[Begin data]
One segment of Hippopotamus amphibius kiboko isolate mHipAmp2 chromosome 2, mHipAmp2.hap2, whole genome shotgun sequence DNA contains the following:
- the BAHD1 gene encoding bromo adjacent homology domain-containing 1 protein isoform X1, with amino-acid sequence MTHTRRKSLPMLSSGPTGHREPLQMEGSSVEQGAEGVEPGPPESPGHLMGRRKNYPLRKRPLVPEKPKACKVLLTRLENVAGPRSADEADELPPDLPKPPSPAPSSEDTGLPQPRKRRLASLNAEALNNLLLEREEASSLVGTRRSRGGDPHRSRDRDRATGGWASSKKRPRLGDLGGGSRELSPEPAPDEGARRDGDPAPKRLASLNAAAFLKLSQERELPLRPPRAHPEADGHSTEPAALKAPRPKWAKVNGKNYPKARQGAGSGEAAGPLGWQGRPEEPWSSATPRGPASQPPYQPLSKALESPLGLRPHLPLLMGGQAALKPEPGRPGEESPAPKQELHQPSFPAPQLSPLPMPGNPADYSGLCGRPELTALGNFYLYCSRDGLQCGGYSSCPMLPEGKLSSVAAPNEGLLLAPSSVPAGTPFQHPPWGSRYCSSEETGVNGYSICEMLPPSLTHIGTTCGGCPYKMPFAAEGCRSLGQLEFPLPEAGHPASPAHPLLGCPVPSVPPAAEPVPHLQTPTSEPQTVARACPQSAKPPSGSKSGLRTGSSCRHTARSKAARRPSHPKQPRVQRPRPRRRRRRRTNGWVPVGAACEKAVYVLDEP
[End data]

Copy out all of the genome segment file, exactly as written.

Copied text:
One segment of Hippopotamus amphibius kiboko isolate mHipAmp2 chromosome 2, mHipAmp2.hap2, whole genome shotgun sequence DNA contains the following:
- the BAHD1 gene encoding bromo adjacent homology domain-containing 1 protein isoform X1, with amino-acid sequence MTHTRRKSLPMLSSGPTGHREPLQMEGSSVEQGAEGVEPGPPESPGHLMGRRKNYPLRKRPLVPEKPKACKVLLTRLENVAGPRSADEADELPPDLPKPPSPAPSSEDTGLPQPRKRRLASLNAEALNNLLLEREEASSLVGTRRSRGGDPHRSRDRDRATGGWASSKKRPRLGDLGGGSRELSPEPAPDEGARRDGDPAPKRLASLNAAAFLKLSQERELPLRPPRAHPEADGHSTEPAALKAPRPKWAKVNGKNYPKARQGAGSGEAAGPLGWQGRPEEPWSSATPRGPASQPPYQPLSKALESPLGLRPHLPLLMGGQAALKPEPGRPGEESPAPKQELHQPSFPAPQLSPLPMPGNPADYSGLCGRPELTALGNFYLYCSRDGLQCGGYSSCPMLPEGKLSSVAAPNEGLLLAPSSVPAGTPFQHPPWGSRYCSSEETGVNGYSICEMLPPSLTHIGTTCGGCPYKMPFAAEGCRSLGQLEFPLPEAGHPASPAHPLLGCPVPSVPPAAEPVPHLQTPTSEPQTVARACPQSAKPPSGSKSGLRTGSSCRHTARSKAARRPSHPKQPRVQRPRPRRRRRRRTNGWVPVGAACEKAVYVLDEP